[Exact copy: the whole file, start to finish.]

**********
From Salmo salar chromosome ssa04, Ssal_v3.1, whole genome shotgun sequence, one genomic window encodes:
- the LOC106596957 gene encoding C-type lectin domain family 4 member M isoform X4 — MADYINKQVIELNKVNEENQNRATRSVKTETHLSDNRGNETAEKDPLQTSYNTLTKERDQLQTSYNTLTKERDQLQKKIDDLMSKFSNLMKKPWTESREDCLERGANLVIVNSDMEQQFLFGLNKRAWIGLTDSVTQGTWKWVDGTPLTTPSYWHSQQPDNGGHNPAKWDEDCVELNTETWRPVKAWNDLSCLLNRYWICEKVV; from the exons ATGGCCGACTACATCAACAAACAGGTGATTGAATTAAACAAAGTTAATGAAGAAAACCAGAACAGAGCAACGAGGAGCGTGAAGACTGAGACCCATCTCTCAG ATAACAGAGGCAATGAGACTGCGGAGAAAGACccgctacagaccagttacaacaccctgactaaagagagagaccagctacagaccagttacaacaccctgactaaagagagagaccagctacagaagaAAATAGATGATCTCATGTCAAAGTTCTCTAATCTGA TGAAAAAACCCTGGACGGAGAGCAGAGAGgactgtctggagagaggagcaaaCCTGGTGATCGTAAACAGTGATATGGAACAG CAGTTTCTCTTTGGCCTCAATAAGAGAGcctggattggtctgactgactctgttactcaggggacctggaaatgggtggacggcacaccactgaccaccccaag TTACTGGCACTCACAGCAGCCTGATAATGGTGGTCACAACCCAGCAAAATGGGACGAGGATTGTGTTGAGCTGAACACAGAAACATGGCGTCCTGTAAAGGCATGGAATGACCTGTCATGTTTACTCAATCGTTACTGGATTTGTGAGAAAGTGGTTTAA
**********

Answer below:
From Salmo salar chromosome ssa04, Ssal_v3.1, whole genome shotgun sequence, one genomic window encodes:
- the LOC106596957 gene encoding C-type lectin domain family 4 member M isoform X4 — MADYINKQVIELNKVNEENQNRATRSVKTETHLSDNRGNETAEKDPLQTSYNTLTKERDQLQTSYNTLTKERDQLQKKIDDLMSKFSNLMKKPWTESREDCLERGANLVIVNSDMEQQFLFGLNKRAWIGLTDSVTQGTWKWVDGTPLTTPSYWHSQQPDNGGHNPAKWDEDCVELNTETWRPVKAWNDLSCLLNRYWICEKVV; from the exons ATGGCCGACTACATCAACAAACAGGTGATTGAATTAAACAAAGTTAATGAAGAAAACCAGAACAGAGCAACGAGGAGCGTGAAGACTGAGACCCATCTCTCAG ATAACAGAGGCAATGAGACTGCGGAGAAAGACccgctacagaccagttacaacaccctgactaaagagagagaccagctacagaccagttacaacaccctgactaaagagagagaccagctacagaagaAAATAGATGATCTCATGTCAAAGTTCTCTAATCTGA TGAAAAAACCCTGGACGGAGAGCAGAGAGgactgtctggagagaggagcaaaCCTGGTGATCGTAAACAGTGATATGGAACAG CAGTTTCTCTTTGGCCTCAATAAGAGAGcctggattggtctgactgactctgttactcaggggacctggaaatgggtggacggcacaccactgaccaccccaag TTACTGGCACTCACAGCAGCCTGATAATGGTGGTCACAACCCAGCAAAATGGGACGAGGATTGTGTTGAGCTGAACACAGAAACATGGCGTCCTGTAAAGGCATGGAATGACCTGTCATGTTTACTCAATCGTTACTGGATTTGTGAGAAAGTGGTTTAA